Marlee Signs Review
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Marlee Signs Review

Our Review by Rob Rich on October 27th, 2012
Rating: starstarstarhalfstarblankstar :: TALK WITH THE HANDS
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It's no stand-in for a proper teacher, but Marlee Signs makes for a decent introduction into the world of ASL.

Developer: MEDL MOBILE
Price: FREE
Version: 1.0.0
App Reviewed on: iPhone 3GS

iPhone Integration Rating: starstarstarhalfstarblankstar
User Interface Rating: starstarstarhalfstarblankstar
Re-use / Replay Value Rating: starstarstarblankstarblankstar

Overall Rating: starstarstarhalfstarblankstar

I have to confess I’ve always thought about learning Sign Language. Thought about but never actually did, much like the average person who wants to learn something. Marlee Signs - an app spawned through a partnership between MEDL MOBILE and Academy Award-winning actress Marlee Matlin - isn’t exactly a functional stand-in for real classes, but it makes a great companion app for anyone interested in learning how to speak with hand gestures.

Marlee Signs is less a travel sized classroom and more of a refresher course. The free app includes a library of seven different lessons including ABC’s, numbers, conversational signing, and more. Each section of a lesson includes a handy re-playable video that shows the proper hand signals and body language, while also giving users the option of swiping left and right to just to other words and phrases. There’s also a feature that allows users to type in any word they want and see Marlee spell it out in sign.

Figuring out how to navigate Marlee Signs is incredibly easy; there’s the Library, Spell tab, Store (for buying more lessons), and an About page for some basic info. The videos and images for the various words and phrases are all very clear and crisp, too. But it still doesn’t take the place of an actual class.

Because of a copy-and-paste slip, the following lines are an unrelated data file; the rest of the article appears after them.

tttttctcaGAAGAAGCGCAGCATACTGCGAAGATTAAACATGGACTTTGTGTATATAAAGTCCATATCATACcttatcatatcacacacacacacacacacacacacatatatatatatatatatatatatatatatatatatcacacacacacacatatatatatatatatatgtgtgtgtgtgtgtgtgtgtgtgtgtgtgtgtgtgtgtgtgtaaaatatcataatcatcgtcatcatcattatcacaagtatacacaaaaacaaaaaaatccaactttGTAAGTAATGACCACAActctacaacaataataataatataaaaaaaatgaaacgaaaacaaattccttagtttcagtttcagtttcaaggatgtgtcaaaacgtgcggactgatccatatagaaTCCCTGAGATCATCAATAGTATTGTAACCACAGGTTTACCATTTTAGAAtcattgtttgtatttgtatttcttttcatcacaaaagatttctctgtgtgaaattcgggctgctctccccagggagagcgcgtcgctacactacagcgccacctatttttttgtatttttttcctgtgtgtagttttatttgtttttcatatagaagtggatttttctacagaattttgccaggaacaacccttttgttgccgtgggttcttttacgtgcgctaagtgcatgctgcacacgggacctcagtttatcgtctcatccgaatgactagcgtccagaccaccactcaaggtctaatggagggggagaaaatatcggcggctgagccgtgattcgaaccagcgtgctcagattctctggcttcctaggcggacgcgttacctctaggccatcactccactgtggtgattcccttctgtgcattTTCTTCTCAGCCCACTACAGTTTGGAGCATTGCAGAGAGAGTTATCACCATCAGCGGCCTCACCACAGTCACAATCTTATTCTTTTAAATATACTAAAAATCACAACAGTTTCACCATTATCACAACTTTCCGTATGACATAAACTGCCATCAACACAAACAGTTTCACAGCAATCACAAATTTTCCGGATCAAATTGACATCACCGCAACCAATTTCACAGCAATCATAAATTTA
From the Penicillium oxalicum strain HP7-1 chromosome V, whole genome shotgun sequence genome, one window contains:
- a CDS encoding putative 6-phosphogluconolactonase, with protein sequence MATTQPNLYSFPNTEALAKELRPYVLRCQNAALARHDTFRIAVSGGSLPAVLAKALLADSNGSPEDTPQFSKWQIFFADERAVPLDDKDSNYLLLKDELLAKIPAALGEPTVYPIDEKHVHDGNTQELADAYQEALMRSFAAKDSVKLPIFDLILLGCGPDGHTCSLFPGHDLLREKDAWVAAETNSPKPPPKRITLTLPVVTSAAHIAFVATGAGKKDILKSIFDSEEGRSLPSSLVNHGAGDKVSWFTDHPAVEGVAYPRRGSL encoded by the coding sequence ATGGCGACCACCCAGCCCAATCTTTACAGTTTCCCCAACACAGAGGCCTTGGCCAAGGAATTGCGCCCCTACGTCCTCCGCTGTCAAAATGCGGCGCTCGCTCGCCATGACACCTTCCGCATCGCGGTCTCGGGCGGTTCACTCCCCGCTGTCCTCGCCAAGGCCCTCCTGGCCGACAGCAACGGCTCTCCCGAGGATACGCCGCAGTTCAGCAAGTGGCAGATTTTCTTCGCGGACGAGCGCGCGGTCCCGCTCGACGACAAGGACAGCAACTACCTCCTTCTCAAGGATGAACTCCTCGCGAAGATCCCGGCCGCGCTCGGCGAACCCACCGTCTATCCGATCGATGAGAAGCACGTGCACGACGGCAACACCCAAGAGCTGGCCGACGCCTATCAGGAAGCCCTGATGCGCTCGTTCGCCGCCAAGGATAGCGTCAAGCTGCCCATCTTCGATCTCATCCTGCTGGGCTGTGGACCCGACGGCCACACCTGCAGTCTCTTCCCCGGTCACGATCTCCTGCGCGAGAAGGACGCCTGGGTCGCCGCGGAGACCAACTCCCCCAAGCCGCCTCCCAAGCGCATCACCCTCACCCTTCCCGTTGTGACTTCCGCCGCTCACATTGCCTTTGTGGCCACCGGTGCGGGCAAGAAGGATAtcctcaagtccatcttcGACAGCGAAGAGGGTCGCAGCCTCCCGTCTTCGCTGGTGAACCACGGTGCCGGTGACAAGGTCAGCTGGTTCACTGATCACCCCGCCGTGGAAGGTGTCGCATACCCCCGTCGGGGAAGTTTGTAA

This disconnect is Marlee Signs’ biggest downfall. It’s a comprehensive app with plenty of lessons covering a range of topics available and for purchase, but most of the time the gestures go by far too fast for anything to sink in. These videos display the basic movements just fine, but none of the close-ups or slowed-down images needed to really learn any of it is present. Again, it’s more of a companion piece for a real course than a pocket classroom.

Even without much in the way of teaching potential I still think Marlee Signs is worth a look from ASL hopefuls. It’s possible to pick up on one or two things, but I believe the app’s best purpose would be to act as an introduction and guide rather than a teacher.

iPhone Screenshots

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iPad Screenshots

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